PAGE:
Wall Street executive reinvented himself as Broadway producer3 min read . Updated: 01 Jan 2021, 11:24 AM IST
- Roger Berlind switched careers after a personal tragedy and won 25 Tony Awards; he has died at age 90
Landing in a thunderstorm, an Eastern Air Lines Boeing 727 crashed and exploded on the fringes of New York’s Kennedy International Airport on June 24, 1975. Among the 113 people killed were Roger Berlind’s wife, Helen, and three of their four children.
Mr. Berlind, the co-founder of a securities firm, suddenly saw no meaning in his Wall Street career. “I wasn’t in any shape to do anything useful at the firm," he told The Wall Street Journal later, “and I didn’t want to be there." He quit his job to take care of his toddler son, William.
Reverting to his early love of show tunes and theater, he began investing in Broadway productions and soon found himself hooked. Over more than four decades, he had a role in producing more than 100 plays and musicals and won 25 Tony Awards. His hits included “The Book of Mormon," “Amadeus," “Nine," “Sophisticated Ladies" and “City of Angels."
There were also many flops, starting with his first production, in 1976: “Rex," a Richard Rodgers-Sheldon Harnick musical about Henry VIII. A New York Times critic wrote that the production had “almost everything not going for it" and was “one of the most interminable musicals in years."
Mr. Berlind died Dec. 18 of a heart attack in his sleep at his home in Manhattan. He was 90.
The second of four sons, Roger Stuart Berlind was born June 27, 1930, in Brooklyn and grew up in Woodmere on Long Island. He attended the private Woodmere Academy and played on the football team. His father was a hospital administrator, and his mother an artist who sometimes gave painting lessons.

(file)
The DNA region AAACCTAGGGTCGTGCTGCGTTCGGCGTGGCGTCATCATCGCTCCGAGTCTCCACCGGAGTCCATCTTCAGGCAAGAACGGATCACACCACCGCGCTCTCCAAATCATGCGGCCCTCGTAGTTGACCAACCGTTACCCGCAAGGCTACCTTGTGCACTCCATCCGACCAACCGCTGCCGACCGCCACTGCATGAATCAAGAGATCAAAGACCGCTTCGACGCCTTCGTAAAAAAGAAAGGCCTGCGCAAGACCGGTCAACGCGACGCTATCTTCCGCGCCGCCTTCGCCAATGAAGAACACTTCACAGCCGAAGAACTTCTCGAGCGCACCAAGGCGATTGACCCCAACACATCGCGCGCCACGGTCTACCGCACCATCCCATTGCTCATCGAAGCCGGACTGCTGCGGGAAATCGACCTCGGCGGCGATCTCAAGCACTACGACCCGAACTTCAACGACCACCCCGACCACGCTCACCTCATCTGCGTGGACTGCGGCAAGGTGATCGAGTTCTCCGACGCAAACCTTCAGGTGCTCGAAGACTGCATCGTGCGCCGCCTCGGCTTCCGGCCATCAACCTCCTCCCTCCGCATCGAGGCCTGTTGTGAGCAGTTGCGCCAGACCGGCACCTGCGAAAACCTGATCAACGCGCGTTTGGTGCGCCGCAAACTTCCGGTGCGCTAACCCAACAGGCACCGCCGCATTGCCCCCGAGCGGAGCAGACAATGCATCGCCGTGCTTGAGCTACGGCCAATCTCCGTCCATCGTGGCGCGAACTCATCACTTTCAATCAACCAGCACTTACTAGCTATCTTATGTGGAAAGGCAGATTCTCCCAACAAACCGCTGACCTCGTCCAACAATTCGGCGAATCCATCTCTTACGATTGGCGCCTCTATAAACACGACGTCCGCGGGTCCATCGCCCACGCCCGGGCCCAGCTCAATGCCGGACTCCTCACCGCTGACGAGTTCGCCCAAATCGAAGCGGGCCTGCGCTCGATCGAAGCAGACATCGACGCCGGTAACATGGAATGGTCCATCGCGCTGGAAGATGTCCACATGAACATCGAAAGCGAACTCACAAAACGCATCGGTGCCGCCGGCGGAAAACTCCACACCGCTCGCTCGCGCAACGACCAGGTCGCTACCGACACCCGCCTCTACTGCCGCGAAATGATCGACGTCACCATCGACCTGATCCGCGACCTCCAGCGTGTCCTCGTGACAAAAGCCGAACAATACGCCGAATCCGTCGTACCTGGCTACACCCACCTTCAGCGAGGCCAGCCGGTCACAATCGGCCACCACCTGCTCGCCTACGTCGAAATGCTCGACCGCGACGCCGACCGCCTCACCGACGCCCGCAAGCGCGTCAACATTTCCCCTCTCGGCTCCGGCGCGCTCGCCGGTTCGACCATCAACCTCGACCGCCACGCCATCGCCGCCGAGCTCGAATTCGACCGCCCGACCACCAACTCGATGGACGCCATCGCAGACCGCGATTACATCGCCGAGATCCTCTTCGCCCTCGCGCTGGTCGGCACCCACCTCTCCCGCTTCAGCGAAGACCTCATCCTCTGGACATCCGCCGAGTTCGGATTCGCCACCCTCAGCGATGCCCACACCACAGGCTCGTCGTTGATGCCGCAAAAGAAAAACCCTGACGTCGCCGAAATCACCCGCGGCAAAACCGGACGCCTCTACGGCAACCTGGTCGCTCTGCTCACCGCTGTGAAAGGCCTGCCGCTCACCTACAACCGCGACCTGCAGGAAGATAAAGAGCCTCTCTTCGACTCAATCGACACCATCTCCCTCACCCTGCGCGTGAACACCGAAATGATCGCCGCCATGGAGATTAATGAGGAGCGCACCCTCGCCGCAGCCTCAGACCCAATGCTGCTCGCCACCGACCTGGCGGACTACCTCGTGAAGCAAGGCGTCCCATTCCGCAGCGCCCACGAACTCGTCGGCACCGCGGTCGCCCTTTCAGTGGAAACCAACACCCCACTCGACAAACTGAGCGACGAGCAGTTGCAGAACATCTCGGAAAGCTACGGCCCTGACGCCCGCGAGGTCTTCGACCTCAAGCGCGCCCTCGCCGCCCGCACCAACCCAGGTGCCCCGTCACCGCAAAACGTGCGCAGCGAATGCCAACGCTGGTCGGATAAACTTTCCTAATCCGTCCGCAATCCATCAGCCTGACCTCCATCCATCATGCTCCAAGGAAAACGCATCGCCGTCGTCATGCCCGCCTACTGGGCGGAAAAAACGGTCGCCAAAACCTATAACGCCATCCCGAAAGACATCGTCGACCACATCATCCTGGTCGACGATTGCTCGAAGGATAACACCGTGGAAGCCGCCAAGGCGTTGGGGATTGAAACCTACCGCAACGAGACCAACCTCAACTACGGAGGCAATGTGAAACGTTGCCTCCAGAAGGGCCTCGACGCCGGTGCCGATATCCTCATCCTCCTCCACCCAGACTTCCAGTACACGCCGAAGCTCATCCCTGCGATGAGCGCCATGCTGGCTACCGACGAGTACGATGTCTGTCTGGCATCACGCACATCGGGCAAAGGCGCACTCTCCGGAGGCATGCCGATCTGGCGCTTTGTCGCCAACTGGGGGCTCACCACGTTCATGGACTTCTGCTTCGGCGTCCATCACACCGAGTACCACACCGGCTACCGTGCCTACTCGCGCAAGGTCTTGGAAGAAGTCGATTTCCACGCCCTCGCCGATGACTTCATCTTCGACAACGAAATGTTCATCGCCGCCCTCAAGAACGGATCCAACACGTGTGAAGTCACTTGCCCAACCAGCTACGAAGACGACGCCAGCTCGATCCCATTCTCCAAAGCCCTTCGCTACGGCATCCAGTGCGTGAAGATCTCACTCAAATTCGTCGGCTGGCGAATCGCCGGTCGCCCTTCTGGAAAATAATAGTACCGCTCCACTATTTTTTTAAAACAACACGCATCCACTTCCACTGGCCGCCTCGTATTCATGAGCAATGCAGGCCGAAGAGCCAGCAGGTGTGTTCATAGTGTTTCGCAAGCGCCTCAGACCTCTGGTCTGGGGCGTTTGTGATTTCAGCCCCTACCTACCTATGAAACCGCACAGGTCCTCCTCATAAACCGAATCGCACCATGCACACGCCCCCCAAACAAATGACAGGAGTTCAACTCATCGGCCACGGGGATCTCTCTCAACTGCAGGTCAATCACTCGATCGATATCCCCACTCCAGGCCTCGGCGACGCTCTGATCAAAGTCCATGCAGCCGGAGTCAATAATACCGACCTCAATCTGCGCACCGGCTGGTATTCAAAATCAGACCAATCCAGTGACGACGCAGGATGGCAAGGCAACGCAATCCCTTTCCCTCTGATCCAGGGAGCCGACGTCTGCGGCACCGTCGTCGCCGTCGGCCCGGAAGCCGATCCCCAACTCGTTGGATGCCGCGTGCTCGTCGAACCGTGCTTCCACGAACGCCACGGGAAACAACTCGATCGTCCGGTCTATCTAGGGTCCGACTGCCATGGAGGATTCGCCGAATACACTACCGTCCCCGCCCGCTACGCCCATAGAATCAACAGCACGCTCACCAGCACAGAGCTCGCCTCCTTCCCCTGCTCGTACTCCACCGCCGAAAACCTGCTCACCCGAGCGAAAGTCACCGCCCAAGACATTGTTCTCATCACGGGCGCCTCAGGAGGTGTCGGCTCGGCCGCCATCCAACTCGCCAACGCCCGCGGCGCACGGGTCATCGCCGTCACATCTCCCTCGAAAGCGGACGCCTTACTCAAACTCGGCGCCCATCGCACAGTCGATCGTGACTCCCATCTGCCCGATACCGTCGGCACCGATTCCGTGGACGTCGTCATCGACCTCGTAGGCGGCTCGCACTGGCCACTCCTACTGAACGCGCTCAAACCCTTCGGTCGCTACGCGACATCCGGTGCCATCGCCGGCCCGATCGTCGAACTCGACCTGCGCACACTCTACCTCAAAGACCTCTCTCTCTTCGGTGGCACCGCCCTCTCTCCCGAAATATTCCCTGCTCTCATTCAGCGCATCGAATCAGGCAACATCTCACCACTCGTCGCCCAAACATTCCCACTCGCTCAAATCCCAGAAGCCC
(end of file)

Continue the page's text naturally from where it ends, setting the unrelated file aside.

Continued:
At Princeton University, Roger Berlind majored in English and was active in the Triangle Club, which produces musicals. After graduating from Princeton in 1952, he served in the U.S. Army and was based in Berlin. Back home in 1954, he tried to make a living by writing songs. Though a talented pianist who played by ear, he couldn’t sell his songs to publishers and after 18 months began looking for a job on Wall Street.
One obstacle was that he knew little about business or economics. He endured dozens of rejections before signing on at Eastman, Dillon & Co.
In 1960, he joined a friend from school days, Arthur L. Carter, along with Peter Potoma and Sanford Weill to create a tiny investment banking firm with big ambitions, Carter, Berlind, Potoma & Weill. It soon became part of a merger wave on Wall Street. By 1973, Mr. Berlind was chief executive of what had become Hayden Stone Inc. Through more deals, that firm was absorbed into Shearson Loeb Rhoades, which merged with American Express in 1981.
Mr. Weill later headed Citigroup, and Mr. Carter became a newspaper publisher.
After the death of his first wife, Mr. Berlind met Brook Wheeler on a blind date arranged by mutual friends. She worked at a gallery selling reproductions of art from Nelson Rockefeller’s collection. They married in 1979.
Producing shows was similar to running a small business, Mr. Berlind said. He was involved in casting, drawing up budgets, setting schedules, negotiating rights and devising marketing strategies.
Some directors resisted his advice. Mr. Berlind produced “Jerome Robbins’ Broadway" in 1989 and later told the New York Times that Mr. Robbins, the choreographer and director, “was hard to talk to and didn’t take suggestions well." So Mr. Berlind sent Mr. Robbins a seven-page, single-spaced letter outlining his ideas for the musical anthology. Mr. Robbins replied briefly: “Thank you for your thoughts. I will take them into consideration."
Mr. Berlind is survived by his wife, his son, two granddaughters and a brother. The Roger S. Berlind Theatre at Princeton was named for him in recognition of a donation.
For those seduced by the glamour of Broadway, he warned that producing shows was an unreliable way to make money and frequently a way to lose it. If you are good at it, he said, “you may have a success rate of 50%."
His Manhattan home was decorated with dozens of posters from his productions. He called the display his “Hall of Human Folly."
This story has been published from a wire agency feed without modifications to the text.